But this is the one I wanted to bring home with me...there is nothing more wonderful than a log cabin quilt!  The placement of the blue to green in the dark logs created a twisted ribbon effect that was outstanding.  Sorry my photo doesn't do it justice.  This was professionally quilted---one of the winners in the category--and it was great.   
This small quilt caught my eye for a couple of reasons.  First the colors and the shapes of the trees, especially the blue one.  We don't always have to play by the rules!    And second for the quirky setting using the checkerboard squares....that even went into the border to separate the 2 different border fabrics.   Just my kind of ending--waste not!
 There were 2 or 3 quilts that were done using a pattern called "Aussie".  It is very simple, great for featuring large focus fabrics, and  creates a shadow effect.  I plan to play around with it for my next evening sewing project, so more on it later.
  Finally, the vendors......lots of them.  I visited Brenda from School House Quilts and picked up a new book on landscapes  and a roll of pattern paper.  I found a couple of beautiful landscape fabrics----sky and trees--at the Cotton Quilt.  Guess you can tell I am preparing for a new adventure.
   I was really inspired by Gail Sexton, who spoke at guild this week.  She does beautiful applique, and machine quilting, but when she ended with her small landscapes.....I was inspired.  My mind has been reeling with ideas all week.  No way to resolve it, but give it a good try.....when I get my current big project done.  Or at least that's the plan ;)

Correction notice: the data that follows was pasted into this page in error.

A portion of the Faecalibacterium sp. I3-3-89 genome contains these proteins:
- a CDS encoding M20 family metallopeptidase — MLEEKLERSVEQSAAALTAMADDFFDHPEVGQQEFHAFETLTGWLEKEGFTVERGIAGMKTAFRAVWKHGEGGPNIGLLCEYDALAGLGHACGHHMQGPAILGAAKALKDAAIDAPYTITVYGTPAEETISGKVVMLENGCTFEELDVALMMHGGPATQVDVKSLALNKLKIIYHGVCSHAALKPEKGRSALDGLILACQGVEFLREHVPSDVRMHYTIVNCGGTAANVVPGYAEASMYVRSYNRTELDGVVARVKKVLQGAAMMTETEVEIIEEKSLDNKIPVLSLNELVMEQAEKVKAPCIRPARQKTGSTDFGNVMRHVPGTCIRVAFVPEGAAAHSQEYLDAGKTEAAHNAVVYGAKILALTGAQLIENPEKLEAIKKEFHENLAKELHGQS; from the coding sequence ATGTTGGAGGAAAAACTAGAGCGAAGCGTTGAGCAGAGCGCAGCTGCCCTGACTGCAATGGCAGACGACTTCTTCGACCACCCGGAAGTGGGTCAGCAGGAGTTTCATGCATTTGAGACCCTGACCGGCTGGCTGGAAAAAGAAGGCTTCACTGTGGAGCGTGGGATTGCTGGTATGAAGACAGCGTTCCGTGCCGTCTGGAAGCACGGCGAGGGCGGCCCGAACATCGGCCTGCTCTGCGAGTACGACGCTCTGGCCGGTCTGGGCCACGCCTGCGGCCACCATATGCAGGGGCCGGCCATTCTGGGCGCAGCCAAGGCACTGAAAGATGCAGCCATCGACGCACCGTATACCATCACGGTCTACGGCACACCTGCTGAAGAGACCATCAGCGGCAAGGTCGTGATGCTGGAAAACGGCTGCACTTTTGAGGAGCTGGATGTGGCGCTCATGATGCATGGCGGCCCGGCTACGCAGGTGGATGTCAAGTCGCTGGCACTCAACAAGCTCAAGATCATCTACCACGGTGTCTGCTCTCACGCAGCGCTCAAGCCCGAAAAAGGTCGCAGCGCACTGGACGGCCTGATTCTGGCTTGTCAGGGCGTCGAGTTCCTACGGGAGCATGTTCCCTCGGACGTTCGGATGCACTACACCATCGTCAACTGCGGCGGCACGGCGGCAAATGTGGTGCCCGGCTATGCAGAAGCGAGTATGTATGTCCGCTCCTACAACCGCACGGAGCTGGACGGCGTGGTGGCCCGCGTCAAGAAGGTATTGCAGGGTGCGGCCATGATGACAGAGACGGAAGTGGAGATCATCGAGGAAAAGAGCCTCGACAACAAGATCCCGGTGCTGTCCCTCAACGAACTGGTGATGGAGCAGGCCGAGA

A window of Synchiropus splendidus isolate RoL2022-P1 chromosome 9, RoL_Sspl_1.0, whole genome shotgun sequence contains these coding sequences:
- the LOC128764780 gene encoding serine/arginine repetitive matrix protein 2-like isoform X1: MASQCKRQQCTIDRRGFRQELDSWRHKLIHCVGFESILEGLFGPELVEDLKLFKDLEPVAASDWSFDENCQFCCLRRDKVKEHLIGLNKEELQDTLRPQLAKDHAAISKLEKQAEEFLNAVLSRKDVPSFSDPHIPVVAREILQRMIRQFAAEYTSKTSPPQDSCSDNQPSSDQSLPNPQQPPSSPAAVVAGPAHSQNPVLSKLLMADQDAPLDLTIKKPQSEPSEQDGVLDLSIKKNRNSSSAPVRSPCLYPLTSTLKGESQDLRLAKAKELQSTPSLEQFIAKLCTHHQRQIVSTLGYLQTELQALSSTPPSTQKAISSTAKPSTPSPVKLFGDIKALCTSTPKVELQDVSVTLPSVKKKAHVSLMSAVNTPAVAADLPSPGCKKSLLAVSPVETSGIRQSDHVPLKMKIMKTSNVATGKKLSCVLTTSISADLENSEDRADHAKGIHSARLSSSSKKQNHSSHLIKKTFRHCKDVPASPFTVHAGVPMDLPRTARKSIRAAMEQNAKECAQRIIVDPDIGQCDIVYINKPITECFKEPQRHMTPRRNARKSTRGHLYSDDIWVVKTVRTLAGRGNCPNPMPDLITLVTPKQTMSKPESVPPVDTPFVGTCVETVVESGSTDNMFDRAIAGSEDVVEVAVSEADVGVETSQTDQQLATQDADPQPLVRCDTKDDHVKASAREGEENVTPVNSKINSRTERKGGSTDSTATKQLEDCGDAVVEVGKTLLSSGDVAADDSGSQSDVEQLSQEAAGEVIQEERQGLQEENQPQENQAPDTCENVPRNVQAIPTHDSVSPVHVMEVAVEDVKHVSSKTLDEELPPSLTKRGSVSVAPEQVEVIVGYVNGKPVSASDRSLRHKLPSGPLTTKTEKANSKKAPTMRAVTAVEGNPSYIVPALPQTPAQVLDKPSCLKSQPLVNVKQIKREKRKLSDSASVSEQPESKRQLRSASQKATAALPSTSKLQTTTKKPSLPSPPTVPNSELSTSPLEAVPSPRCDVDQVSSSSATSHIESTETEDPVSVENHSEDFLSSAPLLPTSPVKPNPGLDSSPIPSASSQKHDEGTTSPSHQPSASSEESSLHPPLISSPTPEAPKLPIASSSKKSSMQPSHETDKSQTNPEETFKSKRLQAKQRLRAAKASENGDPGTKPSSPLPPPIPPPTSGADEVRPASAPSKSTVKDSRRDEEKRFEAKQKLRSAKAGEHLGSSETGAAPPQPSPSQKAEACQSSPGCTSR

Happy Stitching....Debbie

Friday, October 15, 2010

Quick and Easy end to binding

A quick and easy way to attach and end binding....tutorial requested by Deborah.

Cut strips at 2 1/2 inches.  Join binding using a diagonal seam--see first photo.  The ends of the strips are at right angles to each other and right sides together.  Draw a line for stitching from the upper left corner to the lower right corner of the top fabric.  Stitch on the line.

Trim the seam to 1/4 inch, and press the seam open.
You should have a straight piece of binding with a nice diagonal seam.

To the beginning end of the binding, fold the end down to create a 45 degree angle.  Press a crease and then trim off the excess to leave about 1/2 inch folded over.
Now for the quick ending help......Cut a piece of paper backed fusible that is about 1/2 inch wide and about 2 inches long.  Fuse this over the folded end of the binding at the 45 degree fold.  I leave the paper on.  Fold the binding in half.

With the binding folded in half,  place in on the back of your quilted piece, matching the raw edges.  Look close and you can see a pin where I began is about 3 inches from the beginning point of the binding.  Stitch the binding on as usual.  I miter the corners.